Tag Archives: anatomy

Honest Anatomy Lesson 1

Standard

(I’m taking a break from infanticide because school).

The quadriceps femoris muscle group is made up of the rectus femoris, vastus medialis, intermedialius, and lateralis. Rectus femoris comes from the anterior inferior iliac spine, and the others come from the femur. All of them come together in a polygamous hippie marriage via the patellar ligament and attach on the tibial tuberosity. These polygamous hippies are extensors. They are useful for when you need to extend your knee to kick a real hippie.

The hamstrings are made up of biceps femoris, semimembranosus, and semitendonosus, all of which begin at the ischial tuberosity, except for the short head of biceps femoris because he’s a fucking asshole. Come on, biceps femoris. Are you two muscles or are you one? Or are you some sort of freaky two-headed Forbidden Forest guard? Figure yourself out. Anyway, semimembranosus attaches at the posterior-proximal medial tibia, in an area aptly named “groove for the semimembranosus.” The semitendonosus attaches at some vague point on the posterior proximal tibia just south of the tibial plateau. If you can find where it attaches, you win science.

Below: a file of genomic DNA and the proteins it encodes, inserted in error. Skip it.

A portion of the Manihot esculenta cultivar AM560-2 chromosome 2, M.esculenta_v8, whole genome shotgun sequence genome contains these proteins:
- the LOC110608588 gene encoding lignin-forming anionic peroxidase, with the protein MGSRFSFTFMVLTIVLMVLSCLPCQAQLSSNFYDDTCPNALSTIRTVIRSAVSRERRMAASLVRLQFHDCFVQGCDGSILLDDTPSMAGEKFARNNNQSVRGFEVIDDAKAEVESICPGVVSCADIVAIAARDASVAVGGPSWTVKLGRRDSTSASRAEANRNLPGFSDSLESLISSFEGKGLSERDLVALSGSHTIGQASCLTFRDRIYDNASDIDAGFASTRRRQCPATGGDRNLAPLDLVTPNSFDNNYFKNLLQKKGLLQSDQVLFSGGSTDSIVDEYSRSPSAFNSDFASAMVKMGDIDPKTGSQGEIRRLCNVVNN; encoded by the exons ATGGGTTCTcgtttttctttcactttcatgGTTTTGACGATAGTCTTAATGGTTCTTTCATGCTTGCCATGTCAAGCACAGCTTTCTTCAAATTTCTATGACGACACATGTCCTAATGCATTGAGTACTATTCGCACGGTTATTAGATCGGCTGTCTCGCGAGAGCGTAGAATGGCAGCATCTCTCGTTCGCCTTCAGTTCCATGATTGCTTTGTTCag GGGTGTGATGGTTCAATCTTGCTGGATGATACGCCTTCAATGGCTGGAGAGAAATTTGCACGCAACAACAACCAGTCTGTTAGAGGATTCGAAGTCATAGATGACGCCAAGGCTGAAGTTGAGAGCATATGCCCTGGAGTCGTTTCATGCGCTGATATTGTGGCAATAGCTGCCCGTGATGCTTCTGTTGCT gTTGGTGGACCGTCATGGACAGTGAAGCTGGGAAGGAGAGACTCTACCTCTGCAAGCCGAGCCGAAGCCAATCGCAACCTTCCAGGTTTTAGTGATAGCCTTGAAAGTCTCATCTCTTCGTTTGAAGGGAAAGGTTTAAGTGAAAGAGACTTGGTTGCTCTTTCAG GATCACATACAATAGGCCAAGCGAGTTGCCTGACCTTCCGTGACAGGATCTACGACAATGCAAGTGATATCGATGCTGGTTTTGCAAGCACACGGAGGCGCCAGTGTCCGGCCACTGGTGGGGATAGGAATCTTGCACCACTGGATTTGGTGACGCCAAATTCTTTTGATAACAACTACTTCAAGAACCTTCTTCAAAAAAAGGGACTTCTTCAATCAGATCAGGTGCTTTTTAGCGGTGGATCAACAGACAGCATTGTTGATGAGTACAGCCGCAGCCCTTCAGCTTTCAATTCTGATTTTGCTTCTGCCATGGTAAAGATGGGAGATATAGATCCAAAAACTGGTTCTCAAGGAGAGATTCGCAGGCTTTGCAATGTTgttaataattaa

At their attachments points, both heads of the biceps femoris finally reconcile their freaky half-twin dual-head issues and come together on the fibular head. The hamstrings are antagonists to the quads. They can extend, but their main function is flexion. This is useful when running away after kicking the aforementioned hippie.

The Sartorius is a really long muscle that runs from the anterior superior iliac spine down to the medial side of the tibial anterior crest. It flexes the leg, but more importantly, when you sit cross-legged, it’s the muscle that shows on the inside of your thighs and can make you feel in shape when you haven’t been on a proper run in months.

Gastrocnemius is the muscle that shapes the femoral condyles. The lateral head attaches at the lateral femoral condyle and lateral epicondyle just above the insertion for popliteus, and the medial head attaches at the medial femoral condyle. The two heads come together in holy matrimony via the Achilles tendon. The job of gastrocnemius is to flex the foot and also to sound like some disgusting stomach aliment.